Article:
Nathan, Hilel
November 1971
Angiology;Nov1971, Vol. 22 Issue 10, p547
Academic Journal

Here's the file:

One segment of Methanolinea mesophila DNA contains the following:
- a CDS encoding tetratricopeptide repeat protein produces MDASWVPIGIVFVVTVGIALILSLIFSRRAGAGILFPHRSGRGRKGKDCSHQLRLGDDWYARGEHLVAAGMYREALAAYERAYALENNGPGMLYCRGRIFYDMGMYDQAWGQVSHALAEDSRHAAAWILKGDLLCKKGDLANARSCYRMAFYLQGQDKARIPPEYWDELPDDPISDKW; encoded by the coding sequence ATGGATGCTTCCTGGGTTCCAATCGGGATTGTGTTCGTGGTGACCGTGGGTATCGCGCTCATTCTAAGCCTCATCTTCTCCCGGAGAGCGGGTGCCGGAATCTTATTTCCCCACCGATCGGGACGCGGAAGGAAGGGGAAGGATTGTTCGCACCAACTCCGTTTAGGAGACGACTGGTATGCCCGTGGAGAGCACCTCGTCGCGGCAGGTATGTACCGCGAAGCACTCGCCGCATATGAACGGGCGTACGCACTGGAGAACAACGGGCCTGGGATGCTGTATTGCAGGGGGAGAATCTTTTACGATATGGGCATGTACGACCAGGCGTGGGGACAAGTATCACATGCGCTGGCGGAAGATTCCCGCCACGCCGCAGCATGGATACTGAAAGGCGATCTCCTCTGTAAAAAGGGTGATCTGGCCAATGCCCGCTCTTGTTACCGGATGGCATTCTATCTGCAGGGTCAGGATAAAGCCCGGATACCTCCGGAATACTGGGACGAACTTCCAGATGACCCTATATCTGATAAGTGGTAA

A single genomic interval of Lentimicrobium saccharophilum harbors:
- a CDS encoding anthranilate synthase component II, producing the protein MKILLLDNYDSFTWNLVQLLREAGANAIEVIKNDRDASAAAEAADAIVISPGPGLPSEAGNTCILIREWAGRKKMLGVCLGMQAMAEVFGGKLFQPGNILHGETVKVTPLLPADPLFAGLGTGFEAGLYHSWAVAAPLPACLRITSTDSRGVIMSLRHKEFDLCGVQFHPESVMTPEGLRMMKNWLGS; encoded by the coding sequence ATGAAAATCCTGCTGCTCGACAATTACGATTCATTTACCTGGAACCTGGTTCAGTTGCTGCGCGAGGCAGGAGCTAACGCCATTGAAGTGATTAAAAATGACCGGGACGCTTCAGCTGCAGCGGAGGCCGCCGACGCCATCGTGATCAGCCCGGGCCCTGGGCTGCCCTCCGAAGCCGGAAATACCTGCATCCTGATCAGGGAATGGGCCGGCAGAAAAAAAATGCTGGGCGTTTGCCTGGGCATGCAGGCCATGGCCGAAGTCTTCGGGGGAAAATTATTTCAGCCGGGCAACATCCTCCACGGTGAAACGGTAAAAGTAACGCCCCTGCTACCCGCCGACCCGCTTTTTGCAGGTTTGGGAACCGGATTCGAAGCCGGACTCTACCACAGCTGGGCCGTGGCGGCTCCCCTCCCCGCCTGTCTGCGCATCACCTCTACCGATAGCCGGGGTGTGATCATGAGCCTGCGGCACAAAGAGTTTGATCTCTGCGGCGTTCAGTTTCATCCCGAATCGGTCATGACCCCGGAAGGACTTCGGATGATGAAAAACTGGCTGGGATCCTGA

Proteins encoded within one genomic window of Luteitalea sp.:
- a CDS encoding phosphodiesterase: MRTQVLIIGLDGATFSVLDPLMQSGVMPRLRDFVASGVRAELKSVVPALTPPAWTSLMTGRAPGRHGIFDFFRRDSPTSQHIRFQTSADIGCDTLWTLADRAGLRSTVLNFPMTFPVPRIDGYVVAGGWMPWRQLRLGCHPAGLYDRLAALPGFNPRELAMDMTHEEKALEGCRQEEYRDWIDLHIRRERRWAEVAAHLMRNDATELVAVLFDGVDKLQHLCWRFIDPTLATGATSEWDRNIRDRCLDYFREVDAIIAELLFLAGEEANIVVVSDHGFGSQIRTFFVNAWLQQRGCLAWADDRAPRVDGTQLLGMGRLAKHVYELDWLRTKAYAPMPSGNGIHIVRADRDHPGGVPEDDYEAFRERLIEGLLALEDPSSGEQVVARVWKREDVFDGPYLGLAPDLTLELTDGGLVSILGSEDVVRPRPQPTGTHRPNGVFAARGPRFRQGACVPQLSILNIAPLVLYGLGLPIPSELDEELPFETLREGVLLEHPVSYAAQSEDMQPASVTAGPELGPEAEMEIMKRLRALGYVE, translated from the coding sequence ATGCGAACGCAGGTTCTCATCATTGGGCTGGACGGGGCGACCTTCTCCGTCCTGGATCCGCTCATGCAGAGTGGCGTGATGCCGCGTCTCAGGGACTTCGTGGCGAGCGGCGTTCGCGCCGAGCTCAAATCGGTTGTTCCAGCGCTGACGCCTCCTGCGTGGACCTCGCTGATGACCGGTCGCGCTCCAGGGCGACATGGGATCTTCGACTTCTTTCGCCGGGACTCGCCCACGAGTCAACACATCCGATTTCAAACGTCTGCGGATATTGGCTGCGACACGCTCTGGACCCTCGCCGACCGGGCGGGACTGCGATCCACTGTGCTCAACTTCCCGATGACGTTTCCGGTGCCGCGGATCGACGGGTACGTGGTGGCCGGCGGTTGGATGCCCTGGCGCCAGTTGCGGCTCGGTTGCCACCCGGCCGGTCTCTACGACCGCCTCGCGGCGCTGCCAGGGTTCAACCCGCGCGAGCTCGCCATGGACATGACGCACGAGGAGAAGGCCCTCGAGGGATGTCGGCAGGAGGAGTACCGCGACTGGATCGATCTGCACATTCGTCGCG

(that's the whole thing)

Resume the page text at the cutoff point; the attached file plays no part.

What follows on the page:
Labyrinth stimulation was applied to a variety of patients to study its effect on blood pressure. The following observations were made: (1) L.S. generally decreases blood pressure in hypertensive patients. (2) The higher the pre-.stimulation systolic pressure, the greater the decrease in both the systolic and diastolic readings. (3) The general pathological condition of the patient, affected his response. (4) Younger hypertensive patients had a greater decrease in blood pressure than older patients. (5) No serious side effects occurred. The possible use of labyrinth stimulation as a form of therapy, as a diagnostic aid or as a possible approach to study the mechanisms controlling or conditioning blood pressure is discussed. This Study was conducted with the support of a special fund for the Tel-Aviv University Medical School. We would like to thank Dr. S. Shor, of the Tel-Hashomer Hospital, for his full cooperation and invaluable help in carrying out the labyrinth stimulation and the blood pressure measurements; the many doctors who permitted us to include their patients in this study. To Dr. L. Hyams, Professor of Biostatistics at Rutgers University Medical School, New Brunswick, New Jersey, my special recognition for his constructive criticism and advice on the work and his help in the interpretation and evaluation of the results. I wish also to express my thanks to Dr. Sam Rosner and to Mrs. B. Shenkman for their helpful assistance in preparing the manuscript, and to Mrs. G. Adler (Zeldis) for drawing the figures.


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